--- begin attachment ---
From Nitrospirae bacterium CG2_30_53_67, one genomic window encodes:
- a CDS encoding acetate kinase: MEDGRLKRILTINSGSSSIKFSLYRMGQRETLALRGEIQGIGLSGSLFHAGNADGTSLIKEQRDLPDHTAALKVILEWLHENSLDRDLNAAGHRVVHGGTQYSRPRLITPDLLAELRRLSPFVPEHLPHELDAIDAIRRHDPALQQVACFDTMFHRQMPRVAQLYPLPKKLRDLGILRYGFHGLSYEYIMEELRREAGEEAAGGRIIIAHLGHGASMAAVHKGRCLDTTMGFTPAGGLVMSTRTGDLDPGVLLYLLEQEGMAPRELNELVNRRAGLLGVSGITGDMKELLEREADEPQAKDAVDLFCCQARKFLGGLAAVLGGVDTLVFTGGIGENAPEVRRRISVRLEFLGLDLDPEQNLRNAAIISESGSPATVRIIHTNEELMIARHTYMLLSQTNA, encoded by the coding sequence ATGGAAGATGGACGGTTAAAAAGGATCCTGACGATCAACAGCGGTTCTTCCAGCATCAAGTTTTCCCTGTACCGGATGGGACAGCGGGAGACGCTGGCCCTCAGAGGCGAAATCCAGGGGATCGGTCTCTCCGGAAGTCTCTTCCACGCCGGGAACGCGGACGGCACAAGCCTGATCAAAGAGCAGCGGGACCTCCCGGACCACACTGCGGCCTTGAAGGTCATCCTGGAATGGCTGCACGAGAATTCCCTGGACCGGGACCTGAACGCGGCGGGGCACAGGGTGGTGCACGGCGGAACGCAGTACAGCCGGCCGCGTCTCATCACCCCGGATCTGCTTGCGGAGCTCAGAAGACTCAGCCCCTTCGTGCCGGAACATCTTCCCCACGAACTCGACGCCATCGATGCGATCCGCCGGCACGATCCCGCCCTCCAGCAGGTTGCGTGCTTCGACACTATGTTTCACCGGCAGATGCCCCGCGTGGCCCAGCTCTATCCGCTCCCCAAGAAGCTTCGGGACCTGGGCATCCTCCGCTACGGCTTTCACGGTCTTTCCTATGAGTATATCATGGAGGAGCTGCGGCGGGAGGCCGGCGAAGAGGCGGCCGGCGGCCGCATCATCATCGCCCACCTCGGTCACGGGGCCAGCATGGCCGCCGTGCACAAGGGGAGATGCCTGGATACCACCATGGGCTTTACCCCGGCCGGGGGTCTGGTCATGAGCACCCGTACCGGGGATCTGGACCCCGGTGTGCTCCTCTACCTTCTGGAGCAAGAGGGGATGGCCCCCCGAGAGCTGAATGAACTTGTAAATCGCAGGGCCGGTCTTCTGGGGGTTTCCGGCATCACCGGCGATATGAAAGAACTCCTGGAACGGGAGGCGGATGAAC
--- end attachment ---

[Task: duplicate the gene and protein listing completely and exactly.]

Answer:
From Nitrospirae bacterium CG2_30_53_67, one genomic window encodes:
- a CDS encoding acetate kinase: MEDGRLKRILTINSGSSSIKFSLYRMGQRETLALRGEIQGIGLSGSLFHAGNADGTSLIKEQRDLPDHTAALKVILEWLHENSLDRDLNAAGHRVVHGGTQYSRPRLITPDLLAELRRLSPFVPEHLPHELDAIDAIRRHDPALQQVACFDTMFHRQMPRVAQLYPLPKKLRDLGILRYGFHGLSYEYIMEELRREAGEEAAGGRIIIAHLGHGASMAAVHKGRCLDTTMGFTPAGGLVMSTRTGDLDPGVLLYLLEQEGMAPRELNELVNRRAGLLGVSGITGDMKELLEREADEPQAKDAVDLFCCQARKFLGGLAAVLGGVDTLVFTGGIGENAPEVRRRISVRLEFLGLDLDPEQNLRNAAIISESGSPATVRIIHTNEELMIARHTYMLLSQTNA, encoded by the coding sequence ATGGAAGATGGACGGTTAAAAAGGATCCTGACGATCAACAGCGGTTCTTCCAGCATCAAGTTTTCCCTGTACCGGATGGGACAGCGGGAGACGCTGGCCCTCAGAGGCGAAATCCAGGGGATCGGTCTCTCCGGAAGTCTCTTCCACGCCGGGAACGCGGACGGCACAAGCCTGATCAAAGAGCAGCGGGACCTCCCGGACCACACTGCGGCCTTGAAGGTCATCCTGGAATGGCTGCACGAGAATTCCCTGGACCGGGACCTGAACGCGGCGGGGCACAGGGTGGTGCACGGCGGAACGCAGTACAGCCGGCCGCGTCTCATCACCCCGGATCTGCTTGCGGAGCTCAGAAGACTCAGCCCCTTCGTGCCGGAACATCTTCCCCACGAACTCGACGCCATCGATGCGATCCGCCGGCACGATCCCGCCCTCCAGCAGGTTGCGTGCTTCGACACTATGTTTCACCGGCAGATGCCCCGCGTGGCCCAGCTCTATCCGCTCCCCAAGAAGCTTCGGGACCTGGGCATCCTCCGCTACGGCTTTCACGGTCTTTCCTATGAGTATATCATGGAGGAGCTGCGGCGGGAGGCCGGCGAAGAGGCGGCCGGCGGCCGCATCATCATCGCCCACCTCGGTCACGGGGCCAGCATGGCCGCCGTGCACAAGGGGAGATGCCTGGATACCACCATGGGCTTTACCCCGGCCGGGGGTCTGGTCATGAGCACCCGTACCGGGGATCTGGACCCCGGTGTGCTCCTCTACCTTCTGGAGCAAGAGGGGATGGCCCCCCGAGAGCTGAATGAACTTGTAAATCGCAGGGCCGGTCTTCTGGGGGTTTCCGGCATCACCGGCGATATGAAAGAACTCCTGGAACGGGAGGCGGATGAAC